Experts say jobs will sway voters on clean energy

A screenshot of EPA Administrator Gina McCarthy speaking to the Making Progress 2014 policy conference in Washington D.C. Wednesday.
EPA Administrator Gina McCarthy says clean energy means more jobs. She gave the keynote address at the Making Progress 2014 policy conference in Washington D.C. Wednesday. Screenshot from a livestream.

By Michael Epstein

Environmental leaders stressed job opportunities as a key strategy in advocating for environmental policies, such as the push for more clean energy.

Experts gathered a pair of environment-themed panels at the Making Progress 2014 conference Wednesday in Washington D.C. EPA Administrator Gina McCarthy’s keynote address connected the Obama administration’s 56 months of private-sector job growth to the renewable energy sector.

“Every four minutes, another American home or business goes solar,” McCarthy declared.

“If you talk in generalities, if you talk from the point of view of the globe and if you talk from the point of view of science, you’re in a lot of trouble, ” said clean energy lobbyist Thomas Steyer. “For this issue to resonate, you have to speak on a hyper-local basis and you have to speak on a human basis.”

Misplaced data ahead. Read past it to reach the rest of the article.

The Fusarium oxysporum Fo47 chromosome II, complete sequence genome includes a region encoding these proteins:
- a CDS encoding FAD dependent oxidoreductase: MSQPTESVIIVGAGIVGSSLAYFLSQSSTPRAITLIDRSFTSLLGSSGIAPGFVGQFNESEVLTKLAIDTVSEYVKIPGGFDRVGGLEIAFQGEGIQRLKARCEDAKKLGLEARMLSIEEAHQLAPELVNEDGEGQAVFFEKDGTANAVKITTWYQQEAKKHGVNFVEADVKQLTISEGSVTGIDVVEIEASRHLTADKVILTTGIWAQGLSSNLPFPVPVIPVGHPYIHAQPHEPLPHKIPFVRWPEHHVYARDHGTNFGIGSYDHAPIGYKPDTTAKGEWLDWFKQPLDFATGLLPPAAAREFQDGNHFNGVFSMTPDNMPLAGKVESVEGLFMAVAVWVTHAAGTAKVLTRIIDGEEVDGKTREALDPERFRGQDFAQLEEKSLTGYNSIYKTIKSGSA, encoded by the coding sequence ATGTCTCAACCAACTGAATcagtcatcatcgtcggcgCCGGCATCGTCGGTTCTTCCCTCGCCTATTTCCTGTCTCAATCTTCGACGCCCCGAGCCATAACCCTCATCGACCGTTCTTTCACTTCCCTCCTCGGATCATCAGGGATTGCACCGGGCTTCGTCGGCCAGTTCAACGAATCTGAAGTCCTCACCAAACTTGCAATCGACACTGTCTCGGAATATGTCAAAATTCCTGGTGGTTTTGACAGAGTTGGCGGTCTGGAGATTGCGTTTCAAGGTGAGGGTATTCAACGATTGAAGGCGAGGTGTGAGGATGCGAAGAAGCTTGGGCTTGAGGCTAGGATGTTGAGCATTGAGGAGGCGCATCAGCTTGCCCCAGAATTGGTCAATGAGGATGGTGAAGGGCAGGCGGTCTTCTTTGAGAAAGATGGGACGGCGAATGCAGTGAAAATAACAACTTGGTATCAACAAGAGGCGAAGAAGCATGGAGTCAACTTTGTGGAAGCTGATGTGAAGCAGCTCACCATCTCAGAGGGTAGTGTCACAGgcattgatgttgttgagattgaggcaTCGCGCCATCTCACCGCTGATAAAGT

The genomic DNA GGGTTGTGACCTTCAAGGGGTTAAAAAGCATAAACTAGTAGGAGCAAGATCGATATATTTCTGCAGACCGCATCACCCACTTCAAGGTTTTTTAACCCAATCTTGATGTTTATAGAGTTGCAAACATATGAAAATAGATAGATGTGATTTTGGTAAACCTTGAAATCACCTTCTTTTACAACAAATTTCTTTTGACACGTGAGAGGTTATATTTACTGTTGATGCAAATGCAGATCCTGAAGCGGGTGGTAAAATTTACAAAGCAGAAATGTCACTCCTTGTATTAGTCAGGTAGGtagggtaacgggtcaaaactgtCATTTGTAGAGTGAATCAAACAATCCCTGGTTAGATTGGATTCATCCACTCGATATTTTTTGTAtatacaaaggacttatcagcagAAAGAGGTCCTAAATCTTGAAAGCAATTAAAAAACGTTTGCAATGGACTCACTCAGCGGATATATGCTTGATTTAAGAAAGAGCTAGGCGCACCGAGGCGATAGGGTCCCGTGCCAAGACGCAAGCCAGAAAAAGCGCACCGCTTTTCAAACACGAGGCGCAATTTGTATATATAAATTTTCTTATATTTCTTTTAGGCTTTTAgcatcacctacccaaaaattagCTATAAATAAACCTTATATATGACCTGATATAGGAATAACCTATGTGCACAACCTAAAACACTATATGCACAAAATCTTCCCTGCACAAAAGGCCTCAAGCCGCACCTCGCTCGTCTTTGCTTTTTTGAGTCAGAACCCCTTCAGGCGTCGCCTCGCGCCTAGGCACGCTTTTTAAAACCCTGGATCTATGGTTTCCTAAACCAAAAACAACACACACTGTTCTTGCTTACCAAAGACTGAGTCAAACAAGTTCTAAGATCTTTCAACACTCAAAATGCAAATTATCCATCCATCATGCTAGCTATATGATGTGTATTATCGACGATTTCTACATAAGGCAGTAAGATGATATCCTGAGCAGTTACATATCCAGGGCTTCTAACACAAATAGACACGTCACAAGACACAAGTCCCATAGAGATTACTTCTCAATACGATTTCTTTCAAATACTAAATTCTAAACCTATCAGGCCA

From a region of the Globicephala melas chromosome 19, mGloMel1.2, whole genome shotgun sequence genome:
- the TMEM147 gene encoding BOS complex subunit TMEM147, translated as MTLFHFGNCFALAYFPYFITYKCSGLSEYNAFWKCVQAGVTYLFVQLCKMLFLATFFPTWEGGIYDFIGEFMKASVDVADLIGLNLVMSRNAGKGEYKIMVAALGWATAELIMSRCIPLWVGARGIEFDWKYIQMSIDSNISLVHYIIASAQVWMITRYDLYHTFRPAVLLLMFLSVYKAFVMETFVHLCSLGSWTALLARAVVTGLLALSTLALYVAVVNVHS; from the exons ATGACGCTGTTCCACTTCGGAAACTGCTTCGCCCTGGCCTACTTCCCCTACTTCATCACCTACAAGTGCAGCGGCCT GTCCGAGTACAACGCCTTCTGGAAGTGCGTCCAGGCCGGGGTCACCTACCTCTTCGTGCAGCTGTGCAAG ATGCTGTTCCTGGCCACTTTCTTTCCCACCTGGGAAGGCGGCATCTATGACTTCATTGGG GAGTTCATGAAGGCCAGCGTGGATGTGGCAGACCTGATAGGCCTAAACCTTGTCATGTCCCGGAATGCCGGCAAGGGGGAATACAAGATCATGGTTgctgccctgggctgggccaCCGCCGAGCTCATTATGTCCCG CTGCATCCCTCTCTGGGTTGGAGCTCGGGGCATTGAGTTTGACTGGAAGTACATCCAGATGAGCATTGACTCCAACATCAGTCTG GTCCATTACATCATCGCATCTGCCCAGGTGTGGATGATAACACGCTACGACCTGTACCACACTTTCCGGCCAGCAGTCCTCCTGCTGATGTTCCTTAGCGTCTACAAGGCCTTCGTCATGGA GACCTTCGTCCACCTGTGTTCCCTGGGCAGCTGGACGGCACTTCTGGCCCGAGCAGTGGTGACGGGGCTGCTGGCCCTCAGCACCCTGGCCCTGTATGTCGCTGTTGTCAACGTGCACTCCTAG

Steyer, the billionaire former hedge fund manager at Farrallon Capital, switched careers to become an environmentally minded political strategist and campaign financier in 2012. He relayed his experience working campaigning on environmental issues during the 2014 midterms elections, with an eye towards how they may define future races.

More than anything, moving beyond buzzwords and connecting issues to local problems that will have a serious impact on voters’ quality of life, Steyer said.

“It is unrealistic to ask the voters in Florida to lie awake at night thinking about the drought in California,” Steyer said. “And it’s unrealistic to ask the voters in Iowa to lie awake at night worried about the fact that salt water is running down the street of Miami Beach.”

McCarthy’s keynote focused on the EPA’s Clean Power Plan, which tasks individual states with implementing a set of carbon emissions standards that will reduce the carbon dioxide output of the nation’s power plants to 30 percent below 2005 levels.

According to the plan’s projections, that reduction will be driven by expanding natural gas and renewable energy markets that can compensate for a reduced output from coal. The challenge to the coal establishment may be at the heart of the controversy surrounding the plan, according to a report from the Brookings Institute.

McCarthy tied the Clean Power Plan to job creation on several fronts. She described the expansion of natural gas and renewable energy resources as an opportunity for new investments as well as jobs.

“We don’t regulate to drive regulations,” McCarthy said. “We regulate to drive markets. That is how we’re going to win.”